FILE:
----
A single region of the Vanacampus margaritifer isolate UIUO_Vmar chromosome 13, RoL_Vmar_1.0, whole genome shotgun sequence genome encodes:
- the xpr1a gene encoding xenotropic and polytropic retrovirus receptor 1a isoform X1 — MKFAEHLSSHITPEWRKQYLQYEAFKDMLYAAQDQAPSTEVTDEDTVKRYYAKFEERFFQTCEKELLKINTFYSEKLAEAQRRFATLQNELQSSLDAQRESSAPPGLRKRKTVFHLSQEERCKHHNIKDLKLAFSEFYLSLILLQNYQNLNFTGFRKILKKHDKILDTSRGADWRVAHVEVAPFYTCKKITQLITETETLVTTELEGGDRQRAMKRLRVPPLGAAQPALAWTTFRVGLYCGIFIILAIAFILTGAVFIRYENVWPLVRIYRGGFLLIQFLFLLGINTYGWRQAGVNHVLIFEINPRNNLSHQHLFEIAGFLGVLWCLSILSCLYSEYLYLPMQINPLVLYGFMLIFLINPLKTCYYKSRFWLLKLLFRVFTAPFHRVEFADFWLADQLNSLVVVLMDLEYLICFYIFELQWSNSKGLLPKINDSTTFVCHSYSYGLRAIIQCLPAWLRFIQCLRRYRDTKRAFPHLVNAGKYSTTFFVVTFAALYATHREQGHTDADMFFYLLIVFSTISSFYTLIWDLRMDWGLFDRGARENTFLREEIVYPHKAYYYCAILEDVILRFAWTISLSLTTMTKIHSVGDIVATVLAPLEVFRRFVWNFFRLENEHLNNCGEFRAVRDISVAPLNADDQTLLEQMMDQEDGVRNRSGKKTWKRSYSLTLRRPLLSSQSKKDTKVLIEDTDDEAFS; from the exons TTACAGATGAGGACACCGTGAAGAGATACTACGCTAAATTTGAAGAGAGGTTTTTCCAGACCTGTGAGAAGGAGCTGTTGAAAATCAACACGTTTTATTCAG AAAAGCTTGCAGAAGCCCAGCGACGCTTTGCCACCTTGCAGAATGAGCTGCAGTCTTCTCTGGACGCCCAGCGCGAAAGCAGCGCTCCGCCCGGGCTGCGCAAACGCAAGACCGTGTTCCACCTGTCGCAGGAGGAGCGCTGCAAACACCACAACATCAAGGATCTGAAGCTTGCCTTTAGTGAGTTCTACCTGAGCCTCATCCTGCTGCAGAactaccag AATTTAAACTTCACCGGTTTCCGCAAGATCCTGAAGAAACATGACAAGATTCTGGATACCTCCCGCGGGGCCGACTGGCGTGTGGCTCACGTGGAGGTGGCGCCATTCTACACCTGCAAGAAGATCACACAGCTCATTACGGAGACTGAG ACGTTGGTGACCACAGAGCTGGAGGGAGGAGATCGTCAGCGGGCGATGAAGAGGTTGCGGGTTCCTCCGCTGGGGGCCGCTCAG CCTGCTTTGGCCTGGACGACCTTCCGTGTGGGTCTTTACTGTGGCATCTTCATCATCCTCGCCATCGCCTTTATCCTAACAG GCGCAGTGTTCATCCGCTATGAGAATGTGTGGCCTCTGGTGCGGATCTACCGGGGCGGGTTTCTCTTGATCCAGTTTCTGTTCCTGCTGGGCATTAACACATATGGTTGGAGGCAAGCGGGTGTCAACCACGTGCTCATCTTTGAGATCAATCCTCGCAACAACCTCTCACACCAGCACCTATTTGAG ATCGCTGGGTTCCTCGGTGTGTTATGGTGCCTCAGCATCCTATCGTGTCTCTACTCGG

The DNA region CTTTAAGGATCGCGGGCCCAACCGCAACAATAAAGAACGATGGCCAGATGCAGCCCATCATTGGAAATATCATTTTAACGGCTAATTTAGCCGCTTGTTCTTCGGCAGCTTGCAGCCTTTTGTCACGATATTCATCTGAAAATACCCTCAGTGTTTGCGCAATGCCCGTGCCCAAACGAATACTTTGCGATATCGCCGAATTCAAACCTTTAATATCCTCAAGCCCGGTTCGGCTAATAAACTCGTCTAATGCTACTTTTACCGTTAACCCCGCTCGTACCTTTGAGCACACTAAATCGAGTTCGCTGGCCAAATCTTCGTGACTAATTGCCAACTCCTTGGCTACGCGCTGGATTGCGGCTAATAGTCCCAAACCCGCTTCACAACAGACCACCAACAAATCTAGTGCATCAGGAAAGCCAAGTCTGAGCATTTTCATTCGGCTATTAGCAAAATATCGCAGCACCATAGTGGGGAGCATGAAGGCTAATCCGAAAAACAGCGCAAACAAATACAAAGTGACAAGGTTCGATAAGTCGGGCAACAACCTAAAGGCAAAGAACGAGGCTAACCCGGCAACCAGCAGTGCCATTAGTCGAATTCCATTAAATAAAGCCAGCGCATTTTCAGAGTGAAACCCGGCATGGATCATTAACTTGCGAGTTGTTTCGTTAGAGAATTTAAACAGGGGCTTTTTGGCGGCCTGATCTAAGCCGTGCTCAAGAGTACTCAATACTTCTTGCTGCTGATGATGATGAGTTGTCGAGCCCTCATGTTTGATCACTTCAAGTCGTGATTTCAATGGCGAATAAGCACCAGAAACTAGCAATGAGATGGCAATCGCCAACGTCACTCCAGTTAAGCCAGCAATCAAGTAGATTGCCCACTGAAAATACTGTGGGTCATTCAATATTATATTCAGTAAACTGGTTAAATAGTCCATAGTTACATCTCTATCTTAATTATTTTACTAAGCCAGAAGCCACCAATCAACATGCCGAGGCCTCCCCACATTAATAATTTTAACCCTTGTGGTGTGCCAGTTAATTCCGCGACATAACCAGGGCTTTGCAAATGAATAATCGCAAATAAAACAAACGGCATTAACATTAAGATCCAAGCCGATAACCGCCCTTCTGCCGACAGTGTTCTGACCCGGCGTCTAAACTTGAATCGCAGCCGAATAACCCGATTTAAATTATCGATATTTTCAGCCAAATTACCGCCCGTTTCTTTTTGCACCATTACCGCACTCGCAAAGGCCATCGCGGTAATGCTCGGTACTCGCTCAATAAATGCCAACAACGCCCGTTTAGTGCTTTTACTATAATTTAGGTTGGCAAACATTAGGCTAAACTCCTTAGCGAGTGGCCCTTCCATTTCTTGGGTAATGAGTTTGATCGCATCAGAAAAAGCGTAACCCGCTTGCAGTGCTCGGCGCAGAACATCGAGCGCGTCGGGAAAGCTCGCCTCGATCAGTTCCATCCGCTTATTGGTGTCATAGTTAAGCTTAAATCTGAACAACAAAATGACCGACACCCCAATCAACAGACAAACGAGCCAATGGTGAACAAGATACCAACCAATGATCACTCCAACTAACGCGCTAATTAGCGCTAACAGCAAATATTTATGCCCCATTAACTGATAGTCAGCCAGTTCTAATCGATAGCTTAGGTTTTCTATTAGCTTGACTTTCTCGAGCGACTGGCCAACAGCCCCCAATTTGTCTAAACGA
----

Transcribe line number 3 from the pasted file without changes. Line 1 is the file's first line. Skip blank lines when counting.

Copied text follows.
The DNA region CTTTAAGGATCGCGGGCCCAACCGCAACAATAAAGAACGATGGCCAGATGCAGCCCATCATTGGAAATATCATTTTAACGGCTAATTTAGCCGCTTGTTCTTCGGCAGCTTGCAGCCTTTTGTCACGATATTCATCTGAAAATACCCTCAGTGTTTGCGCAATGCCCGTGCCCAAACGAATACTTTGCGATATCGCCGAATTCAAACCTTTAATATCCTCAAGCCCGGTTCGGCTAATAAACTCGTCTAATGCTACTTTTACCGTTAACCCCGCTCGTACCTTTGAGCACACTAAATCGAGTTCGCTGGCCAAATCTTCGTGACTAATTGCCAACTCCTTGGCTACGCGCTGGATTGCGGCTAATAGTCCCAAACCCGCTTCACAACAGACCACCAACAAATCTAGTGCATCAGGAAAGCCAAGTCTGAGCATTTTCATTCGGCTATTAGCAAAATATCGCAGCACCATAGTGGGGAGCATGAAGGCTAATCCGAAAAACAGCGCAAACAAATACAAAGTGACAAGGTTCGATAAGTCGGGCAACAACCTAAAGGCAAAGAACGAGGCTAACCCGGCAACCAGCAGTGCCATTAGTCGAATTCCATTAAATAAAGCCAGCGCATTTTCAGAGTGAAACCCGGCATGGATCATTAACTTGCGAGTTGTTTCGTTAGAGAATTTAAACAGGGGCTTTTTGGCGGCCTGATCTAAGCCGTGCTCAAGAGTACTCAATACTTCTTGCTGCTGATGATGATGAGTTGTCGAGCCCTCATGTTTGATCACTTCAAGTCGTGATTTCAATGGCGAATAAGCACCAGAAACTAGCAATGAGATGGCAATCGCCAACGTCACTCCAGTTAAGCCAGCAATCAAGTAGATTGCCCACTGAAAATACTGTGGGTCATTCAATATTATATTCAGTAAACTGGTTAAATAGTCCATAGTTACATCTCTATCTTAATTATTTTACTAAGCCAGAAGCCACCAATCAACATGCCGAGGCCTCCCCACATTAATAATTTTAACCCTTGTGGTGTGCCAGTTAATTCCGCGACATAACCAGGGCTTTGCAAATGAATAATCGCAAATAAAACAAACGGCATTAACATTAAGATCCAAGCCGATAACCGCCCTTCTGCCGACAGTGTTCTGACCCGGCGTCTAAACTTGAATCGCAGCCGAATAACCCGATTTAAATTATCGATATTTTCAGCCAAATTACCGCCCGTTTCTTTTTGCACCATTACCGCACTCGCAAAGGCCATCGCGGTAATGCTCGGTACTCGCTCAATAAATGCCAACAACGCCCGTTTAGTGCTTTTACTATAATTTAGGTTGGCAAACATTAGGCTAAACTCCTTAGCGAGTGGCCCTTCCATTTCTTGGGTAATGAGTTTGATCGCATCAGAAAAAGCGTAACCCGCTTGCAGTGCTCGGCGCAGAACATCGAGCGCGTCGGGAAAGCTCGCCTCGATCAGTTCCATCCGCTTATTGGTGTCATAGTTAAGCTTAAATCTGAACAACAAAATGACCGACACCCCAATCAACAGACAAACGAGCCAATGGTGAACAAGATACCAACCAATGATCACTCCAACTAACGCGCTAATTAGCGCTAACAGCAAATATTTATGCCCCATTAACTGATAGTCAGCCAGTTCTAATCGATAGCTTAGGTTTTCTATTAGCTTGACTTTCTCGAGCGACTGGCCAACAGCCCCCAATTTGTCTAAACGA